Do You Need An MLP ETF?
Few would argue that the impressive arrival of ETFs over the last several years has permanently changed the investment landscape. The attractive expense profile of these securities often gets the most attention; the relatively low expense ratios offered have caused investors to rethink the merits of traditional mutual funds, as investors have embraced passive indexing over active management (see True Cost Of Active Management). But the rise of the ETF industry has also significantly increased the popularity of certain asset classes in retail investor portfolios. Countless futures-based commodity products offer exposure to everything from corn to copper, while physically-backed precious metals funds allow investors to essentially own a share of a gold bullion bar. There are even ETFs offering hedge fund replication strategies, something previously reserved for large institutional investors [Download 101 ETF Lessons Every Financial Advisor Should Learn].
Another corner of the investable universe that has seen a surge in popularity thanks to exchange-traded products is the Master Limited Partnership (MLP) sector. Since JP Morgan introduced the Alerian MLP Index ETN (AMJ) in early 2009, the note’s assets have grown to more than $1.2 billion, and both Credit Suisse and UBS have introduced similar products (ALPS is planning an ETF version of these products as well). These ETNs have been embraced by investors because they offer unique exposure to the domestic energy industry, and can among the highest-yielding securities available.
MLPs are publicly-traded limited partnerships, the vast majority of which operate in the energy infrastructure industry. Many of these companies own and operate assets such as natural gas or crude oil pipelines. But while the operations of these firms are closely tied to oil and gas, revenues aren’t necessarily dependent on commodity prices. Because MLPs generate fee-based revenues, the correlation to the market price of crude or natural gas tends to be lower than a fund such as XLE that offers exposure to large oil companies.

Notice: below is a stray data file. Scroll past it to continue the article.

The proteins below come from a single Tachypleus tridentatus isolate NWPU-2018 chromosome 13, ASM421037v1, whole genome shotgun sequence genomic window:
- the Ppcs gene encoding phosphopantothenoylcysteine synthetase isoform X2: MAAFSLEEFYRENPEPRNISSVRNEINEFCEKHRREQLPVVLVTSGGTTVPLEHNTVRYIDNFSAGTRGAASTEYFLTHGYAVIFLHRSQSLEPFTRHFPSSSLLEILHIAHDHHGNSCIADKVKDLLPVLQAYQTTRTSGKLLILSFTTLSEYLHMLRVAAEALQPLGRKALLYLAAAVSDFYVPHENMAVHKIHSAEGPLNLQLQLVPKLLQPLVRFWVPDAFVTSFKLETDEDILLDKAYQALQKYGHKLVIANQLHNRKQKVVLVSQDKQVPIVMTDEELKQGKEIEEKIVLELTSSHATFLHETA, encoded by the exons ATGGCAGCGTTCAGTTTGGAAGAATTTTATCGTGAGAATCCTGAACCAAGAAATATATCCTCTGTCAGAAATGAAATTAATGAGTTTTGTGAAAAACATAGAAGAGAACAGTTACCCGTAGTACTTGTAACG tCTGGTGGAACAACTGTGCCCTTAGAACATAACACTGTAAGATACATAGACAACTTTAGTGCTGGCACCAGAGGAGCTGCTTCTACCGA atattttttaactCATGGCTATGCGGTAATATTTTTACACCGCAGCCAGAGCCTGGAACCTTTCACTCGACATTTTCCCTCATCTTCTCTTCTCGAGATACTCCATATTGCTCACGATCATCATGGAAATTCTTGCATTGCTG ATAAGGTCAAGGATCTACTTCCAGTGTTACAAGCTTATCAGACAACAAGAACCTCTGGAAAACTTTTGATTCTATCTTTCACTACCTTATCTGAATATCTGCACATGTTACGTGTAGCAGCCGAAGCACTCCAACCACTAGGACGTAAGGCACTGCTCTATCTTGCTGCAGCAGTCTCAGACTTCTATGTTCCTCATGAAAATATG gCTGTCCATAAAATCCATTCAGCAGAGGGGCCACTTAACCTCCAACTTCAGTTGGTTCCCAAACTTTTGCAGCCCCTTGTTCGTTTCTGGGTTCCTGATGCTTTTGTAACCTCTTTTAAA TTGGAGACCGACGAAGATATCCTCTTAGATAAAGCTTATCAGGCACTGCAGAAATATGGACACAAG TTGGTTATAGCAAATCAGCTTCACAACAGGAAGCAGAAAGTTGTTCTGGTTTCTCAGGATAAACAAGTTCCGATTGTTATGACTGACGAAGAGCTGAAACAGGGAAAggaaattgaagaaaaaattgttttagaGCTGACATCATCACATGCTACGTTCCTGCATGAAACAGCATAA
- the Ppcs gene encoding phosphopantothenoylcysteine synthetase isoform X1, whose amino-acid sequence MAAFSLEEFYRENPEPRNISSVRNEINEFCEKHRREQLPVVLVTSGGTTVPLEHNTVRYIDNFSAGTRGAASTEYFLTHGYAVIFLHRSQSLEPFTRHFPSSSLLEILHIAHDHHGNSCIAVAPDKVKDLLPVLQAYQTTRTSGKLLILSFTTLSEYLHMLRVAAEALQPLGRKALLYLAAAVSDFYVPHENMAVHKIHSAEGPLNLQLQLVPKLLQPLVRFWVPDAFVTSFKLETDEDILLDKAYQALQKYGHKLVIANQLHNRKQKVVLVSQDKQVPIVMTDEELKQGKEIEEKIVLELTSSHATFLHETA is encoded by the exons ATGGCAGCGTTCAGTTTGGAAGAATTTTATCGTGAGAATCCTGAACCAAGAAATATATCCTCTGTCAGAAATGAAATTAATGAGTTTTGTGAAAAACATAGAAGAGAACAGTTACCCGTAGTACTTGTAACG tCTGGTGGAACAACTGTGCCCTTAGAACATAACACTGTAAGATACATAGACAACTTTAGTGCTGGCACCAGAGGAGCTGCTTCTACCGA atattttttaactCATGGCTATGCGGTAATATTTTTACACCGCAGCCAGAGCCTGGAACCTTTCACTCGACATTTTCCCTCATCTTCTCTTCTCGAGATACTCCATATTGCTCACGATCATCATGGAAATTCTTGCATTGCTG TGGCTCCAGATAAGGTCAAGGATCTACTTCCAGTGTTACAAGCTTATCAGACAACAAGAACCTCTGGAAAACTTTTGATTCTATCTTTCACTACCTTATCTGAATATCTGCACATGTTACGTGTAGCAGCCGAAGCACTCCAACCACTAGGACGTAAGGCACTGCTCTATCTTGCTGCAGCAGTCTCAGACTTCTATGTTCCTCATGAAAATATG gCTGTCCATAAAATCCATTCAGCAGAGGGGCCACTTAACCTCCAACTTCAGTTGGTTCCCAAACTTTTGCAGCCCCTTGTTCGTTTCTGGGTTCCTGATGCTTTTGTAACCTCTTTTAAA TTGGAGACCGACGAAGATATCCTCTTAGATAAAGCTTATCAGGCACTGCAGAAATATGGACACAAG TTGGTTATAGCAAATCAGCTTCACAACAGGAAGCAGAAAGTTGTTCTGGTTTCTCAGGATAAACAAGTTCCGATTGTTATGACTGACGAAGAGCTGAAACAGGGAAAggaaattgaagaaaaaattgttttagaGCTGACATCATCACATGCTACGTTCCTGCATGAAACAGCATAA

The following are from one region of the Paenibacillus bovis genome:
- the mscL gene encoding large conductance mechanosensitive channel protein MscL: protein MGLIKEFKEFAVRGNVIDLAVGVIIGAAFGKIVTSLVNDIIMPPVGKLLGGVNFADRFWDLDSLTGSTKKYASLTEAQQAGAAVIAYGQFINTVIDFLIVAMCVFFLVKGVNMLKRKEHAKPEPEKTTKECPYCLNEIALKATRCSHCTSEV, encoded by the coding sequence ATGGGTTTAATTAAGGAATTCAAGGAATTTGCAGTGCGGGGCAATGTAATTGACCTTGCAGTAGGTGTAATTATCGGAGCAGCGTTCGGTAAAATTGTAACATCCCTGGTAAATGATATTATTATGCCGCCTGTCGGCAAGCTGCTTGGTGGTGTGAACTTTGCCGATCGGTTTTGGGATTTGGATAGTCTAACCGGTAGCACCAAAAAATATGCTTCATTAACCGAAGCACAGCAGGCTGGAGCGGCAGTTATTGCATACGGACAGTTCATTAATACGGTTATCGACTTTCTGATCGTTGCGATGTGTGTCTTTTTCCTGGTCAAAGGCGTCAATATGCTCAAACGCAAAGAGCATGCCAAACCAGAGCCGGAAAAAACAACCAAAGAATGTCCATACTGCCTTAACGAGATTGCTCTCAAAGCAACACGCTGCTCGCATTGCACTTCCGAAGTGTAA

MLPs can benefit from some favorable tax treatments. By generating at least 90% of income from natural resource-based activities (such as transportation and storage), an entity can qualify as an MLP and not be taxed as a corporation. So the IRS treats shareholders of an MLP as partners, making the MLP itself a pass-through entity and allowing investors to avoid double taxation of earnings [see 1,400+ ETFdb Realtime Ratings].
Allocations to MLPs have become popular perhaps because of the impressive yields offered by these securities. With interest rates expected to remain at record lows for the foreseeable future and corporations slashing dividends to preserve cash, investors who depend on their portfolio to deliver current return have encountered a challenging environment. The MLP ETNs profiled below have recently been offering current yields as high as 7%, an impressive payout that can be matched perhaps only by junk bonds (see Five ETFs For Yield Hungry Investors).
MLP ETN Options
Currently, there are three ETNs offering exposure to the MLP sector, although ALPS recently filed details on a MLP ETF that would invest in the underlying securities (ETNs are subordinated debt securities, and as such incur some degree of credit risk).
- JP Morgan Alerian MLP Index ETN (AMJ): The first ETN to offer exposure to the MLP sector, AMJ is linked to the Alerian MLP Index. Major holdings in this cap-weighted benchmark include Enterprise Products Partners, Kinder Morgan, and Plains All American Pipeline.
- UBS E-TRACS Alerian MLP Infrastructure Index (MLPI): This ETN tracks the Alerian MLP Infrastructure Index, a benchmark that has considerable overlap with AMJ. The 25 components of the infrastructure index each earn at least 50% of EBITDA from assets that are not directly exposed to changes in commodity prices.
- Credit Suisse Cushing 30 MLP Index (MLPN): This ETN is linked to the Cushing 30 MLP Index, a benchmark that is unique from those tied to AMJ and MLPI. MLPN’s index is equal-weighted, meaning that it avoids concentrating exposure in a handful of larger companies.
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Disclosure: No positions at time of writing.